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Why is staying hydrated Important?
Our bodies use water for many different processes, such as:
- Carrying nutrients and oxygen around our body
- Getting rid of waste products
- Controlling our body temperature
- Helping our digestive system function to break down food, nourish our body and get rid of waste
In fact, our bodies are made of between 50-75% water!
How much should I drink each day?
How much water you need each day depends on a lot of things such as your age, diet, level of physical activity and the climate. This means on warmer days, and when we are very active we need more water.
As a general guide we suggest drinking between 1.5 – 2 L’s a day. This equates to around 8 glasses of water. The good news is there’s also a lot of water in the food we eat, especially fresh fruits and vegetables.
What happens if we get dehydrated?
The first sign of dehydration is feeling thirsty. If we don’t act on it then more symptoms develop such as:
- Dry lips
- Feeling tired and weak
- Mood swings
If left untreated dehydration can have serious consequences, especially for babies, children and older people.
Our risk of dehydration increases if we are excessively sweating such as when we are out in the sun too long (especially in this hot Fijian climate), exercising, or sweating due to sickness. Other causes can include diarrhoea and vomiting as well as excessive alcohol intake.
What should I do if I’m dehydrated?
If you think you’re dehydrated you can normally fix it by drinking water or a bu (coconut water). It’s best to sip these regularly over a long period of time rather than gulping them down – drinking too much too quickly could make you sick.
If you have more severe dehydration it’s important to get to a health centre or pharmacy and get rehydration sachet, salts or tables.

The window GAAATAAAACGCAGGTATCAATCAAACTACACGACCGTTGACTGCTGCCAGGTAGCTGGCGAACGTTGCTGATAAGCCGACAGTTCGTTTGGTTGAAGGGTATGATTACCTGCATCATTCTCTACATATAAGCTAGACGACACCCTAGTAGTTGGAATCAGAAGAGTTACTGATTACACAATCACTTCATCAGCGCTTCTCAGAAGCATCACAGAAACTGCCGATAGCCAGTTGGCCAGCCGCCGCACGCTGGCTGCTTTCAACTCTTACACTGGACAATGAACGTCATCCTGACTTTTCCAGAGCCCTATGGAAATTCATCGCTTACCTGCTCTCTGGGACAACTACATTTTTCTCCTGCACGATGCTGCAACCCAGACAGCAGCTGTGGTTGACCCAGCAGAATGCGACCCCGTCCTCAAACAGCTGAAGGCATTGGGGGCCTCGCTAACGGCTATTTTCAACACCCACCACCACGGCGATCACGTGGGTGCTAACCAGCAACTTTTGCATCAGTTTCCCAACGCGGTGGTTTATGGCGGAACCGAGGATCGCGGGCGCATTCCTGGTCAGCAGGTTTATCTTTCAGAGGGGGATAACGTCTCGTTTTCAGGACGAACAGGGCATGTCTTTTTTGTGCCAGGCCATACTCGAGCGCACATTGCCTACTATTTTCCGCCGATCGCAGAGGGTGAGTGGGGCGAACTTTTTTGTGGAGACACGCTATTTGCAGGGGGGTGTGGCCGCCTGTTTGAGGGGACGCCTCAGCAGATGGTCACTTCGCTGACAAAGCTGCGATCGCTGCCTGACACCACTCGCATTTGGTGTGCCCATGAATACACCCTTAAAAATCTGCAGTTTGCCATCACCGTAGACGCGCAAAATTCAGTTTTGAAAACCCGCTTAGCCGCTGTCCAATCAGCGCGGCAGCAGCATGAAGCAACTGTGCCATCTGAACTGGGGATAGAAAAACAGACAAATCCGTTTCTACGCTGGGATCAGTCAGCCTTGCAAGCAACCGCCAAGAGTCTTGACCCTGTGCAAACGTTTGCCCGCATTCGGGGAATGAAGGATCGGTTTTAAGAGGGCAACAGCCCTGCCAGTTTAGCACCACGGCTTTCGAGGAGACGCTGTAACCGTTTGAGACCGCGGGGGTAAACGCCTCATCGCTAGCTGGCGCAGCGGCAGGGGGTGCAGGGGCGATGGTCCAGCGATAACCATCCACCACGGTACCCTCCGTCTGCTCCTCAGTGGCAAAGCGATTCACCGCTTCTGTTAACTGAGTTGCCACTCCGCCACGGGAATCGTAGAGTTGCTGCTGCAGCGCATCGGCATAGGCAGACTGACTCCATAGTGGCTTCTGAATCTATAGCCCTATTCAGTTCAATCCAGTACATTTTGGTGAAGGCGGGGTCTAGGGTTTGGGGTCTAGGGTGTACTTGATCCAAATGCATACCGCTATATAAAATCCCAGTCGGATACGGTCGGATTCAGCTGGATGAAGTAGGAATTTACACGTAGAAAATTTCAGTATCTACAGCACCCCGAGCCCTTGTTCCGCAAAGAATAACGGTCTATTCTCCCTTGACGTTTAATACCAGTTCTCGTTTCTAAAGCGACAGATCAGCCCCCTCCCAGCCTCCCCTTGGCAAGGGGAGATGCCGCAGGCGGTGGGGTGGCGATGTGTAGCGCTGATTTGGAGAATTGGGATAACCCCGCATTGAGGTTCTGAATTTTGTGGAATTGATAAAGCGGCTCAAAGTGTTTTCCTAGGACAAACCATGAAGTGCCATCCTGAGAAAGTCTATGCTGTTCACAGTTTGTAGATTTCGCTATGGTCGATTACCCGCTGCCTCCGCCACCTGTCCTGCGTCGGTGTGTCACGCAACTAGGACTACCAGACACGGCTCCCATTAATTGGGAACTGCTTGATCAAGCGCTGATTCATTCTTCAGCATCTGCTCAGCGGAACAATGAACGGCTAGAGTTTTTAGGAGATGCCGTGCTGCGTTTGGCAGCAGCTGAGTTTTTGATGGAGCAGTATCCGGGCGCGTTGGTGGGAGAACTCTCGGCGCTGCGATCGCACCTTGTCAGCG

Some people grab a sports drinks to rehydrate but these can have a lot of sugar in them which can actually mean they take longer to rehydrate you. It’s always best to stick to water, bu or rehydration sachets.
For severe dehydration seek urgent medical help.
Tips for staying hydrated:
- Keep a bottle of water with you
- Have a glass of water with every meal
- Eat plenty of fruits and vegetables every day
- Drink a glass of water before and after you exercise
- Take extra water when you’ll be spending a lot of time outside
If you have scales at home try weighing yourself before and after exercising. We can lose up to a whole Kg in an hour! Unfortunately this doesn’t mean we’ve lost weight for good- we’re just lost a whole lot of water through sweat. Try to drink as much water as the scales say you’ve lost to rehydrate.
A Note on Soft Drinks
Soft drinks contain more than 8% sugar. This means they are high in sugar and the body has to actually use up water to absorb them, worsening your dehydration before helping it (same goes for most juices). Because they are fizzy they also take up to three times longer to digest and absorb compared to water. The high sugar content and fizziness mean soft drinks are a poor choice for rehydration.